Understand your gas and electricity bills

Mae’r dudalen yma ar gael yn Gymraeg.

Energy bills explained video

Your energy use is a big factor in the price you pay for gas and electricity and making changes to your energy use can help reduce your bills. Different factors also affect how big your gas and electricity bills are. 

Energy bill breakdown

We've put together an example of a typical dual fuel, gas and electricity bill so you can see how the different costs involved in supplying you with energy break down. 

Chart

Javascript is required to render chart Breakdown of a dual fuel bill.

Source: Companies’ consolidated segmental statements.

Information correct as of: August 2017

This chart shows an estimate of the different costs that make up an average dual fuel bill for a typical domestic customer of the six large suppliers. It is based on reported data from the six large suppliers’ annual Consolidated Segmental Statements.

Click the ‘more information’ tab above for information on our methodology.

For information on supplier prices and profits, please see our page Understanding the profits of the large energy suppliers.

Policy Areas:

  • Electricity - retail markets
  • Gas - retail markets

Data Table

Breakdown of a dual fuel bill

Annual costPercentage
Wholesale costs37.88%
Network costs26.03%
Environmental and social obligation costs8.11%
Other direct costs1.17%
Operating costs17.22%
Supplier pre-tax margin4.83%
VAT4.76%

More Information

Methodology

To estimate the breakdown of an average gas and electricity bill, we:

  1. Took the sum of each category of cost (e.g. wholesale, network etc) and the pre-tax supply margin reported by the suppliers for gas. Did the same for electricity.
  2. Divided the gas sum by the total number of customers and added VAT at 5%. Did the same for electricity.
  3. Added together the resulting two figures to get a combined estimate of the overall cost of a dual fuel bill.

Please note that chart calculations are drawn from suppliers’ reported total costs and total customer numbers, irrespective of tariff type. They will therefore reflect a mixture of the costs to supply dual fuel and single fuel customers. As such, the dual fuel breakdown is an approximation – values may differ, for example, if electricity-only customers use more electricity than those customers who are also supplied with gas.

The data presented is based on the latest available Consolidated Segmental Statements (CSS). It may differ from the data in the suppliers externally published CSS. This is because we have made some adjustments to the way exceptional items are reported to improve comparability.

Figures relate to the suppliers’ financial years. Five of the companies (British Gas, EDF, E.ON, npower and ScottishPower) have financial years ending in December, whereas SSE’s financial year runs from April to March.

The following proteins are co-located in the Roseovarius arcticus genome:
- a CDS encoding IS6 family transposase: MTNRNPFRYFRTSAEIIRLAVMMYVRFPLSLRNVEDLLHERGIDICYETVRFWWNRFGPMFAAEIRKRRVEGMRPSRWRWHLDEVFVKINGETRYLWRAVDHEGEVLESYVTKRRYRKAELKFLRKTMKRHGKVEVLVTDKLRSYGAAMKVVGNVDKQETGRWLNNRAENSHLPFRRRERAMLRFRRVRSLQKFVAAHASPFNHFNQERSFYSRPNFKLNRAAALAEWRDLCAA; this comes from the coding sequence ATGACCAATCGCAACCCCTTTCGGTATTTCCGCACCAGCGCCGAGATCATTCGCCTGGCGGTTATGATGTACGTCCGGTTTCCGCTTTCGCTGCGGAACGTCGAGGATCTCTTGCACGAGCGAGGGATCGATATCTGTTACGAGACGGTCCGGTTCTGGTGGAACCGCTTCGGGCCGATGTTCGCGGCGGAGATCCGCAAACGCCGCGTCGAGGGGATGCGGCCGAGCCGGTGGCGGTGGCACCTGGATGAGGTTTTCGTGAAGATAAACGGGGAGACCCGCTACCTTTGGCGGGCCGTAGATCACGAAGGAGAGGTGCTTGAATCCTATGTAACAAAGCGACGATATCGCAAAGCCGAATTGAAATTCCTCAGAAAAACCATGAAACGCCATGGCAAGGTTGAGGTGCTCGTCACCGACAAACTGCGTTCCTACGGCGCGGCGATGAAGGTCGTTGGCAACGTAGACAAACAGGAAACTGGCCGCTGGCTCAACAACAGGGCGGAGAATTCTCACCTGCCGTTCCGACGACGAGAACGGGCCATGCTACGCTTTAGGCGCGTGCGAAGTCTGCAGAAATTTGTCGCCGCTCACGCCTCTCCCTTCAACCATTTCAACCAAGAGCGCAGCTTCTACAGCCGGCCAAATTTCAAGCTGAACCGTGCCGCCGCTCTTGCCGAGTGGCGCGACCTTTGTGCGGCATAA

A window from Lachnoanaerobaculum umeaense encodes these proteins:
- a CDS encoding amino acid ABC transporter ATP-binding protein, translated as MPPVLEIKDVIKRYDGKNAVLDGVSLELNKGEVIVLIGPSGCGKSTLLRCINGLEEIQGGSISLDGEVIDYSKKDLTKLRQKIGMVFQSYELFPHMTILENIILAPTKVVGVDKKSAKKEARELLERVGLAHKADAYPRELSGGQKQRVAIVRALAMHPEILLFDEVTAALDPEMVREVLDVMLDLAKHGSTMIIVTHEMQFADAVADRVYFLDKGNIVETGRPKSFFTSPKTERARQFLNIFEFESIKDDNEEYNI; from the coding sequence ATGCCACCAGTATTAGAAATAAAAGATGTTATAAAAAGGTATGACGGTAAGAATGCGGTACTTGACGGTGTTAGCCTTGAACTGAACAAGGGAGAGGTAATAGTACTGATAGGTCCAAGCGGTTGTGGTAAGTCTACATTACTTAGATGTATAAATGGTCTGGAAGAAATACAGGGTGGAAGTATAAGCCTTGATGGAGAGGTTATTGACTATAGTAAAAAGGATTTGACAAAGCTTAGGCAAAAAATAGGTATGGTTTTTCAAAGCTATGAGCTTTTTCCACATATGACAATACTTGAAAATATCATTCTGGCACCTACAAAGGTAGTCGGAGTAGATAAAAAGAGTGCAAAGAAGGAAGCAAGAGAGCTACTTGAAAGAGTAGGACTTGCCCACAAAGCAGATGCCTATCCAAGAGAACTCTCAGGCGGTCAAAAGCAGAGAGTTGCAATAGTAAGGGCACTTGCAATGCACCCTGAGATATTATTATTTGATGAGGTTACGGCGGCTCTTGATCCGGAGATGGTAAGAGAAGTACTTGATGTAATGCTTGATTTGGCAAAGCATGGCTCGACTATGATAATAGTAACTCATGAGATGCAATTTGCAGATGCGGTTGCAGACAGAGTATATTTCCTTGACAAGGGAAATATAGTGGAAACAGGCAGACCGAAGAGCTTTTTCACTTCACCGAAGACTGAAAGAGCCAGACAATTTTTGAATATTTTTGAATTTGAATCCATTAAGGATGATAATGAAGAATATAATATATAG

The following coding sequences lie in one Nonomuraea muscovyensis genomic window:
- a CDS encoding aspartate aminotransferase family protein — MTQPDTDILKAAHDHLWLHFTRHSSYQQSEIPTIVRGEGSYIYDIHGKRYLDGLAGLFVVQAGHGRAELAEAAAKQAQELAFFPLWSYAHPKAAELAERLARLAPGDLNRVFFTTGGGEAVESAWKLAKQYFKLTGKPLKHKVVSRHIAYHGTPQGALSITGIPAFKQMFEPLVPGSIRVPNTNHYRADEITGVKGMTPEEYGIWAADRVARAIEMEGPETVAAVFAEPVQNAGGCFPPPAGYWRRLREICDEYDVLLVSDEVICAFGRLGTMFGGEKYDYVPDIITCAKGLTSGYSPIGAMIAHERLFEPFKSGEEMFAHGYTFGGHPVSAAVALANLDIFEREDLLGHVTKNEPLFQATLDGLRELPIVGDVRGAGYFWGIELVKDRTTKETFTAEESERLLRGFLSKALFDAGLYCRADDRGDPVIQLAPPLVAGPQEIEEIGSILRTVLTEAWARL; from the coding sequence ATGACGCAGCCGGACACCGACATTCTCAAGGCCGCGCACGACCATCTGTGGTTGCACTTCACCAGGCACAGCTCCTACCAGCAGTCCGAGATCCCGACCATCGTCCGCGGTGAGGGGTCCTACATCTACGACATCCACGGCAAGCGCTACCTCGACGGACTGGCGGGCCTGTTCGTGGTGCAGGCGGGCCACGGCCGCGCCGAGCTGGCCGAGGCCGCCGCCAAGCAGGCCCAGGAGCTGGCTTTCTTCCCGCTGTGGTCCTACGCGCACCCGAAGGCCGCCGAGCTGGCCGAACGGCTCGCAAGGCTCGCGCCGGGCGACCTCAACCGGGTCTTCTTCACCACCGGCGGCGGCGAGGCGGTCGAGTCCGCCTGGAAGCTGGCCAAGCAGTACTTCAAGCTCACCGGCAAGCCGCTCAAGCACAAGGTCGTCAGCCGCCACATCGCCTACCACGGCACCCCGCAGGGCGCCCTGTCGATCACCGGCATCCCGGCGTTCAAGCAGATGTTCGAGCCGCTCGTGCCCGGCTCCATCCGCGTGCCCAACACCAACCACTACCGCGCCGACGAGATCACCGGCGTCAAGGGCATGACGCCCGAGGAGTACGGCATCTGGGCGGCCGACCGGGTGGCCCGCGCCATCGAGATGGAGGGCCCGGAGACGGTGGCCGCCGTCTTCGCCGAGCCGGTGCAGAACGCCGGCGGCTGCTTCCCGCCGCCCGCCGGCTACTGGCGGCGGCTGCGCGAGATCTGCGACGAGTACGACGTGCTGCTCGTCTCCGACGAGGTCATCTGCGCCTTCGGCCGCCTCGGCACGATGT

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Chart

Javascript is required to render chart Breakdown of a gas bill.

Source: Companies’ consolidated segmental statements.

Information correct as of: August 2017

This chart shows an estimate of the different costs that make up an average gas bill for a typical domestic customer of the six large suppliers. It is based on reported data from the six large suppliers’ annual Consolidated Segmental Statements.

Click the ‘more information’ tab above for information on our methodology.

For information on supplier prices and profits, please see our page Understanding the profits of the large energy suppliers.

Policy Areas:

  • Electricity - retail markets
  • Gas - retail markets

Data Table

Breakdown of a gas bill

Annual costPercentage
Wholesale costs39.42%
Networks24.50%
Environmental and social obligation costs1.60%
Other direct costs1.16%
Operating costs17.95%
Supplier pre-tax margin10.60%
VAT4.76%

More information

Methodology

To estimate the breakdown of an average gas bill, we:

  1. Took the sum of each category of cost (e.g. wholesale, network etc) and the pre-tax supply margin reported by the suppliers for gas.
  2. Divided the gas sum by the total number of customers and added VAT at 5%.

Please note that chart calculations are drawn from suppliers’ reported total costs and total customer numbers, irrespective of tariff type. The chart will therefore reflect a mixture of the costs to supply dual fuel and single fuel customers. As such, the bill breakdown is an approximation – values may differ, for example, if gas-only customers use more gas than those customers who are also supplied with electricity.

The data presented is based on the latest available Consolidated Segmental Statements (CSS). It may differ from the data in the suppliers externally published CSS. This is because we have made some adjustments to the way exceptional items are reported to improve comparability.

Figures relate to the suppliers’ financial years. Five of the companies (British Gas, EDF, E.ON, npower and ScottishPower) have financial years ending in December, whereas SSE’s financial year runs from April to March. 

close

Chart

Javascript is required to render chart Breakdown of an electricity bill.

Source: Companies’ consolidated segmental statements.

Information correct as of: August 2017

This chart shows an estimate of the different costs that make up an average electricity bill for a typical domestic customer of the six large suppliers. It is based on reported data from the six large suppliers’ annual Consolidated Segmental Statements.

Click the ‘more information’ tab above for information on our methodology.

For information on supplier prices and profits, please see our page Understanding the profits of the large energy suppliers.

Policy Areas:

  • Electricity - retail markets

Data Table